Best Article I’ve Read This Week: Powerful Points to Consider with PowerPoint

By: Suann Ingle

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PowerPoint continues to take a lot of hits lately for being ubiquitous, pointless, overused, over-animated, flashy, over-relied upon and distracting in many different fields – education, healthcare, government, law, corporate life to name only a few. This should surprise no one, especially since it has become so widely used. In a 2012 piece, BusinessWeek estimated one billion installations of the software. That same article also estimated 350 presentations happening every second across the globe. It should also surprise no one that almost as many opinions about its evolving worth have resulted.

Its widespread use is likely similar to what Microsoft Word did to both writing (I type, Voila! therefore I write) and to the lost art of typesetting by hand (if you still double space after a period, you shouldn’t). Courtrooms and other venues of dispute resolution are increasingly wired and ready for such presentations. And with an estimated 95% of the presentation software market cornered, PowerPoint is the go-to tool many legal teams use to preview and highlight evidence they expect to come in at trial, and also to sum up the evidence that actually has come in when they argue closing. In addition, they use the software to organize their thoughts, thinking perhaps that they are saving time.

PowerPoint is an incredibly sophisticated and versatile tool, one that in the right hands can also be an effective and persuasive complement to an oral presentation in the courtroom. This essay explores the current use of PowerPoint in courtroom presentations. It imagines a higher level of quality when “beauty” is considered and applied, that differentiates from the expected, safe, pedestrian types of presentations.

Read the full article here:

http://www.thejuryexpert.com/2014/05/powerpoint-in-the-courtroom-powerful-points-to-consider/

Best Article I’ve Read This Week: Design is Everything When Communicating Your Message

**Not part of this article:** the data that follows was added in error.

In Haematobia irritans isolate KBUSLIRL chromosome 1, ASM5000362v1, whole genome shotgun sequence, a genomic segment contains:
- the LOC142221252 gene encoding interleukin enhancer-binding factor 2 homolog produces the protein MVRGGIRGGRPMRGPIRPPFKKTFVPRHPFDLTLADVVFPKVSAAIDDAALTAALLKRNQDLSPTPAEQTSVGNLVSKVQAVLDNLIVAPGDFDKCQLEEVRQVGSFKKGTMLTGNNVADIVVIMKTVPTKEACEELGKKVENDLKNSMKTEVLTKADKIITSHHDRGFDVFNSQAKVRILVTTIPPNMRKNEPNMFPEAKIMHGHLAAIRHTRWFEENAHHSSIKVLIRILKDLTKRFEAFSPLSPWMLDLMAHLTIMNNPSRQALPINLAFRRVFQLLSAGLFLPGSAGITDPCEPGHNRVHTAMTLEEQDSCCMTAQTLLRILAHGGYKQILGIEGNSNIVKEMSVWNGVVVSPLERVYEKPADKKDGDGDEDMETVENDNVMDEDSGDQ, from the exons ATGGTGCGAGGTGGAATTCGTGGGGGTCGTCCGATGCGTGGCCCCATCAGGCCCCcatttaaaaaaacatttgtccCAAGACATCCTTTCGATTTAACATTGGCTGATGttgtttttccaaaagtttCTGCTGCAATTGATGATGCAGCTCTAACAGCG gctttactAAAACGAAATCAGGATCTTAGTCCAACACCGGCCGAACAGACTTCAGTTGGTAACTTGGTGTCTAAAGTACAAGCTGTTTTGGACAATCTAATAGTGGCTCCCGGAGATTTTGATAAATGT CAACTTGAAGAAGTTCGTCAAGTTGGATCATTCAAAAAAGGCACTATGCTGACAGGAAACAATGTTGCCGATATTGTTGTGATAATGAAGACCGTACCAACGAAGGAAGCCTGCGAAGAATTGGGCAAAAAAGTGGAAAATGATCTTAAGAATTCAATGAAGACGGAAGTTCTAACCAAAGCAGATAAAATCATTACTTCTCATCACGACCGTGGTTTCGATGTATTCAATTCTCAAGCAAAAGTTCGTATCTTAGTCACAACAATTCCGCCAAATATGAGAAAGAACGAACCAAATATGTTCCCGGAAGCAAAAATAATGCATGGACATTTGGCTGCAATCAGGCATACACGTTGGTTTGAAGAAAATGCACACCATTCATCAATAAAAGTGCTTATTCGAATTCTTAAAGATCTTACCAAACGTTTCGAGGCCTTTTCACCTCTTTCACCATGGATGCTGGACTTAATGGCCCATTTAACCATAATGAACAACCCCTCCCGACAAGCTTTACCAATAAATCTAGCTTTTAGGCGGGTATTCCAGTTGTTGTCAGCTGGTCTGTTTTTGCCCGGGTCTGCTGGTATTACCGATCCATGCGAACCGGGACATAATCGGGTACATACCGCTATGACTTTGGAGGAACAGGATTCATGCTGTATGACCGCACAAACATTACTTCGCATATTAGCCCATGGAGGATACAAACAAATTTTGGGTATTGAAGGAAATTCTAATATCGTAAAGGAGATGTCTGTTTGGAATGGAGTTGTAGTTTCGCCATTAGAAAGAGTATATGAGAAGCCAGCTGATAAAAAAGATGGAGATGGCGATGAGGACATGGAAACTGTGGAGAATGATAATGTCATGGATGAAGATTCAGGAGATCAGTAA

by Ken Lopez
A2L Consulting

Although trained as a lawyer, one of my passions is good design. I appreciate good design whether it appears in architecture, in the way a product is put together, or in the way a print advertisement is composed. I especially appreciate good design in litigation graphics.

So what is good design? I define good design as the intersection of beautiful form and elegant function. Regardless of the application, finding the sweet spot for that intersection is the real challenge.

A door handle that is beautiful but makes a door hard to open is bad design. A luxury automobile that wins awards for its elegance but is hard to drive is bad design. And a litigation graphic that is gorgeous but fails to quickly inform and persuade is bad design.

The best litigation graphics are those that deliver results and are well-designed (not necessarily beautifully designed) in their form. However, the point where one strike the balance between form and function is entirely different in the case of litigation graphics.

Full article here:

http://www.a2lc.com/blog/bid/71143/Litigation-Graphics-It-s-Not-a-Beauty-Contest?utm_source=feedburner&utm_medium=feed&utm_campaign=Feed%3A+a2lc+%28The+Litigation+Consulting+Report+from+A2L+Consulting%29

 

litigation graphics design beauty contest

Be a Bucket Filler and your Bucket will always be Full

Allison Waguespack

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It all started a few weeks ago. I overheard my children arguing and my son, through his tears, called my  daughter  a “bucket dipper”.  I stopped and tried to process what that was…name calling is a punishable offense in our house typically. I asked him to repeat it so I could make sure I heard it correctly and then I asked him what he was talking about.  My daughter clearly knew as she had become  quite upset at the insult.  What I didn’t realize at the time was how powerful of an insult that term really was.

It was based on a book that is used for character education at my children’s’ school called “Have You Filled A Bucket Today”. The idea very simply is that we all have an invisible bucket that we carry around and at any time we can FILL other people’s’ buckets or others can…

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